Eco Tourism
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Eco-tourism is more than a catch phrase for nature loving travel and recreation. Eco-tourism is consecrated for preserving and sustaining the diversity of the world's natural and cultural environments. It accommodates and entertains visitors in a way that is minimally intrusive or destructive to the environment and sustains & supports the native cultures in the locations it is operating in.  

Eco-tourism also endeavours to encourage and support the diversity of local economies for which the tourism-related income is important.

Eco-tourism focuses on local cultures, wilderness adventures, volunteering, personal growth and learning new ways to live on our vulnerable planet. It is typically defined as travel to destinations where the flora, fauna, and cultural heritage are the primary attractions.
Historical, biological and cultural conservation, preservation, sustainable development etc. are some of the fields closely related to Eco-Tourism.

What is Eco-tourism?
Fundamentally, eco-tourism means making as little environmental impact as possible and helping to sustain the indigenous populace, thereby encouraging the preservation of wildlife and habitats when visiting a place. This is responsible form of tourism and tourism development, which encourages going back to natural products in every aspect of life. It is also the key to sustainable ecological development.

Aware of the Environment - Today the "Green Laws" of conservation are making people aware of how man and the environment can live symbiotically for more time to come and eco-tourism is the only way to maximize the economic, environmental and social benefits of tourism. Everyone is a stakeholder in the process and we clearly need to avoid our past shortcomings and negative impact that they have had. In India too the movement is gathering momentum with more and more travel and travel related organisation's are addressing the needs of the eco-tourists and promoting eco-tourism in the country.

Do's
Carry back all non-degradable litter such as empty bottles, tins, plastic bags etc. These must not litter the environment or be buried. They must be disposed in municipal dustbins only.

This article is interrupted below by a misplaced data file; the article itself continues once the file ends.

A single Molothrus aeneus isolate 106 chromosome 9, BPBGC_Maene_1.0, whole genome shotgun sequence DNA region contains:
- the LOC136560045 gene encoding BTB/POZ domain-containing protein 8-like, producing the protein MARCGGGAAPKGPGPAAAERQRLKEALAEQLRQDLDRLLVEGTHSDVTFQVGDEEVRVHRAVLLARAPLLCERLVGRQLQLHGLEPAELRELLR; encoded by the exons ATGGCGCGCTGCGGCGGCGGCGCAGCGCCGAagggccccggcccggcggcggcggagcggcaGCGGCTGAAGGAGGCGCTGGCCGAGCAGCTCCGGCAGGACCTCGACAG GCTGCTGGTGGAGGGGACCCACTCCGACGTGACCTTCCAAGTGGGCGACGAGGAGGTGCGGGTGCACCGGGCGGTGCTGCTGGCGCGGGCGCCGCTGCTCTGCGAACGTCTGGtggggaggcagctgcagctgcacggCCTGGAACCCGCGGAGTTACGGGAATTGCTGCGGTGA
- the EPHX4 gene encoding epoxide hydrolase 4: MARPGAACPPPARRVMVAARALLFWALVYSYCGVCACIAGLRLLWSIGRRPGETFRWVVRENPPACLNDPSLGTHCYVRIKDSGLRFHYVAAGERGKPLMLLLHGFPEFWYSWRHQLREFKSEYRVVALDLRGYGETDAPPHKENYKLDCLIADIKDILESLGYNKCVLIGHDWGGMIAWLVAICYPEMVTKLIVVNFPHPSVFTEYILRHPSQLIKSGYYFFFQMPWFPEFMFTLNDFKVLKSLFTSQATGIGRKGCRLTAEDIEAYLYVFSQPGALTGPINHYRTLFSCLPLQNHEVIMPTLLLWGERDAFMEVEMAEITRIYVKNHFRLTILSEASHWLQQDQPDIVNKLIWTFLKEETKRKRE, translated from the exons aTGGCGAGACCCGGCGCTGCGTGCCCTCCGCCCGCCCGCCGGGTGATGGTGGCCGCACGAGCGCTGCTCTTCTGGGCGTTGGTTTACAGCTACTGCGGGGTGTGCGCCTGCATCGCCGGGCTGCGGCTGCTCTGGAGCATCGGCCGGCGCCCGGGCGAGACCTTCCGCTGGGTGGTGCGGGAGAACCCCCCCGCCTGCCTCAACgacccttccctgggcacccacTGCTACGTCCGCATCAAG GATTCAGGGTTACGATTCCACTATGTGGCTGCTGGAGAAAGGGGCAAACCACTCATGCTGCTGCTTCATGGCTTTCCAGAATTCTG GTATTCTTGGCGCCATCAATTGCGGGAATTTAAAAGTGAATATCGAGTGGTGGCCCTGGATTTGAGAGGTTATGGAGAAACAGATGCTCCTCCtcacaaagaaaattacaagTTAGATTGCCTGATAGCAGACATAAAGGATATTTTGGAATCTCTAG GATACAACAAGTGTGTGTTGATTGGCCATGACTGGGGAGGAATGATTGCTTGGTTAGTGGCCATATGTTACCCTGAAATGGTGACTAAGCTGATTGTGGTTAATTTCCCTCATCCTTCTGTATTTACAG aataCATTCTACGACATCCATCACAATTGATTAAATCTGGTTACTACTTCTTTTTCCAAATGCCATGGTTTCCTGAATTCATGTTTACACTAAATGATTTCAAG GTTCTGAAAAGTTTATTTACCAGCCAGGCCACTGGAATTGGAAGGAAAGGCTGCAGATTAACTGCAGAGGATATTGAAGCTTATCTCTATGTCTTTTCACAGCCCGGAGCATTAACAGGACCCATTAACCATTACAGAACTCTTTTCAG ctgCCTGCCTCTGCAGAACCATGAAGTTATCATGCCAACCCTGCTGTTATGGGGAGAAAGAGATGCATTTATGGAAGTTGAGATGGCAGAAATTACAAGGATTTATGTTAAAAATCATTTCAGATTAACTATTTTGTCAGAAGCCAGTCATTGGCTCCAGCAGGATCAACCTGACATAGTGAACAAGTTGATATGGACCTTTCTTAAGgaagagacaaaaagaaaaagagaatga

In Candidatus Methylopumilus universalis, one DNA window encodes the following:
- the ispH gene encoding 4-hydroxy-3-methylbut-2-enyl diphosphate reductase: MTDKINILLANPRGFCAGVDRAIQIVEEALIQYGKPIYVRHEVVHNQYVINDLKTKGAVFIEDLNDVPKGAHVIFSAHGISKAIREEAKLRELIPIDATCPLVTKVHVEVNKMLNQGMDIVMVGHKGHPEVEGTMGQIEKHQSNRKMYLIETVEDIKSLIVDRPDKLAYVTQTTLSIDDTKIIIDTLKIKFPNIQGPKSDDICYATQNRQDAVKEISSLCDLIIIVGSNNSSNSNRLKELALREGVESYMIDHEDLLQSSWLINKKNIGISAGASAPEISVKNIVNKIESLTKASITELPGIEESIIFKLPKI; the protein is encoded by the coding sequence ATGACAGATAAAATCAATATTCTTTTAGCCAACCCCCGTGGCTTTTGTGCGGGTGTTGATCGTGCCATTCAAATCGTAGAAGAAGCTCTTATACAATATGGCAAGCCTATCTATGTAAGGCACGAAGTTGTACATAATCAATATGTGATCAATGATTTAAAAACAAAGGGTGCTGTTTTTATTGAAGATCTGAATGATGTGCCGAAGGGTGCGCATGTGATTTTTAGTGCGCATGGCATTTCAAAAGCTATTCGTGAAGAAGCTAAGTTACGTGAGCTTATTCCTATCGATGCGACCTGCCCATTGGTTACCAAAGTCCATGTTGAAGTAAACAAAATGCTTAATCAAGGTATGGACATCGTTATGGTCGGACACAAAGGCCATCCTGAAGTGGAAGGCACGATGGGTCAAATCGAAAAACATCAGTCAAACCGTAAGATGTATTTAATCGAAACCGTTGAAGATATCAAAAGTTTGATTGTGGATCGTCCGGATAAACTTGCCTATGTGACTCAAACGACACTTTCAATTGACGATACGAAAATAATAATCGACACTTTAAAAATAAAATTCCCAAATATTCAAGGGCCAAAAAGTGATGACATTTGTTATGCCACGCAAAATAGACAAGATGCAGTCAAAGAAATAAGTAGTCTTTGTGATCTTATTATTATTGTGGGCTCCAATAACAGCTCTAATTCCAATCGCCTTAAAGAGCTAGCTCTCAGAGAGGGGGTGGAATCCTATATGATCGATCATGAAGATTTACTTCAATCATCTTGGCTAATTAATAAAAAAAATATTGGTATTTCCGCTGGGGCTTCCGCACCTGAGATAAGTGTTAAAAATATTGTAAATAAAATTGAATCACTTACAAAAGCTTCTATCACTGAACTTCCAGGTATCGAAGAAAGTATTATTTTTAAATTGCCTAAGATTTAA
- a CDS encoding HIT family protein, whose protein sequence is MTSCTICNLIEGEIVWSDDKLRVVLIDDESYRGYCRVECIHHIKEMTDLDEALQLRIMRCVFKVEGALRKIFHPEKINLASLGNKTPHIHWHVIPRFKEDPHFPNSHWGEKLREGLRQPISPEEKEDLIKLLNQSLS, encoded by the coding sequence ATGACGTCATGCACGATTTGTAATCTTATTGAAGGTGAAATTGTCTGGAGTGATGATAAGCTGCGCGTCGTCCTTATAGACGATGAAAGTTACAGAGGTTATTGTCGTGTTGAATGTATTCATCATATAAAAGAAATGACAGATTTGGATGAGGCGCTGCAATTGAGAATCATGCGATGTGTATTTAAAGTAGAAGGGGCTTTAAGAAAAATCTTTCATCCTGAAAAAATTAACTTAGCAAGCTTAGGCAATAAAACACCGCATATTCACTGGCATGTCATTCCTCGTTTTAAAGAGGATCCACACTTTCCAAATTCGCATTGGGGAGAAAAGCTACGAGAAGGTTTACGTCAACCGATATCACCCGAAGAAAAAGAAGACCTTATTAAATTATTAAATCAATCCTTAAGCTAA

Observe the sanctity of holy sites, temples and local cultures.
Cut noise pollution. Do not blare aloud radios, tape recorders or other electronic entertainment equipment in nature resorts, sanctuaries and wildlife parks.
In case temporary toilets are set-up near campsites, after defecation, cover with mud or sand. Make sure that the spot is at least 30 meters away from the water source.
Respect people's privacy while taking photographs. Ask for prior permission before taking a photograph.

Don'ts
Do not take away flora and fauna in the forms of cuttings, seeds or roots. It is illegal, especially in the Himalayas. The environment is really delicate in this region and the bio-diversity of the region has to be protected at all costs.


Do not use pollutants such as detergent, in streams or springs while washing and bathing.
Do not use wood as fuel to cook food at the campsite.
Do not leave cigarettes butts or make open fires in the forests.
Do not consume aerated drinks, alcohol, drugs or any other intoxicant and throw bottles in the wild.
Do not tempt the locals, especially children by offering them foodstuff or sweets. Respect local traditions.
Polythene and plastics are non biodegradable and unhealthy for the environment and must not be used and littered.

As a traveller, you will have an impact on the environment and culture of the place you are visiting.
See more at : http://www.incredibleindia.org/travel/eco-tourism



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